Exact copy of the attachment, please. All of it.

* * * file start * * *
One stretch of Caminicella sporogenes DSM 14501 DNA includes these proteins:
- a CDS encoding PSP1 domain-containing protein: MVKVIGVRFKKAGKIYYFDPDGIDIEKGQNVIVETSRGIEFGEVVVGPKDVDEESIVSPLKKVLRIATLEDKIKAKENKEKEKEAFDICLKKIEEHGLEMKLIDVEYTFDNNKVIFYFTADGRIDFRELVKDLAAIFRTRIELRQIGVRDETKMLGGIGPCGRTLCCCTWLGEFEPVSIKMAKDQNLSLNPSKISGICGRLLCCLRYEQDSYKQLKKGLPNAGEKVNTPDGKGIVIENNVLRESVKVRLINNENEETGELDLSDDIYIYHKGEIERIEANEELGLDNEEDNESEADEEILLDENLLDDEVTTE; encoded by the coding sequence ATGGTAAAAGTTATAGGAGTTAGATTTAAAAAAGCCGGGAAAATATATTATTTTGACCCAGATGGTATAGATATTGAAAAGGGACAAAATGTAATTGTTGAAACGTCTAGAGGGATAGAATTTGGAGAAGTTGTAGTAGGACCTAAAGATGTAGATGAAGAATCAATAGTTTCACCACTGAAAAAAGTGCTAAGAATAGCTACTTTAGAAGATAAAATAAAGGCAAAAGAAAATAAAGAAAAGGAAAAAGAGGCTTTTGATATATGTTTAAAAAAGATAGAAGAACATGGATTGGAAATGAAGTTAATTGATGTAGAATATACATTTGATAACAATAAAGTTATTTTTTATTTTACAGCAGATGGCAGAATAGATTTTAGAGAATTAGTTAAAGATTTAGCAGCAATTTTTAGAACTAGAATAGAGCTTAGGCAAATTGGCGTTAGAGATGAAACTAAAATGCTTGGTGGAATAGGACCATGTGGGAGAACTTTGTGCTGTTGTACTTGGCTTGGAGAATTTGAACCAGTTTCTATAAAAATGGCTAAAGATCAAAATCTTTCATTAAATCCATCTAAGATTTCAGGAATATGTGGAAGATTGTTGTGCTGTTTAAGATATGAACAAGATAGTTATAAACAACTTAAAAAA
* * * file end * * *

One stretch of Caminicella sporogenes DSM 14501 DNA includes these proteins:
- a CDS encoding PSP1 domain-containing protein: MVKVIGVRFKKAGKIYYFDPDGIDIEKGQNVIVETSRGIEFGEVVVGPKDVDEESIVSPLKKVLRIATLEDKIKAKENKEKEKEAFDICLKKIEEHGLEMKLIDVEYTFDNNKVIFYFTADGRIDFRELVKDLAAIFRTRIELRQIGVRDETKMLGGIGPCGRTLCCCTWLGEFEPVSIKMAKDQNLSLNPSKISGICGRLLCCLRYEQDSYKQLKKGLPNAGEKVNTPDGKGIVIENNVLRESVKVRLINNENEETGELDLSDDIYIYHKGEIERIEANEELGLDNEEDNESEADEEILLDENLLDDEVTTE; encoded by the coding sequence ATGGTAAAAGTTATAGGAGTTAGATTTAAAAAAGCCGGGAAAATATATTATTTTGACCCAGATGGTATAGATATTGAAAAGGGACAAAATGTAATTGTTGAAACGTCTAGAGGGATAGAATTTGGAGAAGTTGTAGTAGGACCTAAAGATGTAGATGAAGAATCAATAGTTTCACCACTGAAAAAAGTGCTAAGAATAGCTACTTTAGAAGATAAAATAAAGGCAAAAGAAAATAAAGAAAAGGAAAAAGAGGCTTTTGATATATGTTTAAAAAAGATAGAAGAACATGGATTGGAAATGAAGTTAATTGATGTAGAATATACATTTGATAACAATAAAGTTATTTTTTATTTTACAGCAGATGGCAGAATAGATTTTAGAGAATTAGTTAAAGATTTAGCAGCAATTTTTAGAACTAGAATAGAGCTTAGGCAAATTGGCGTTAGAGATGAAACTAAAATGCTTGGTGGAATAGGACCATGTGGGAGAACTTTGTGCTGTTGTACTTGGCTTGGAGAATTTGAACCAGTTTCTATAAAAATGGCTAAAGATCAAAATCTTTCATTAAATCCATCTAAGATTTCAGGAATATGTGGAAGATTGTTGTGCTGTTTAAGATATGAACAAGATAGTTATAAACAACTTAAAAAA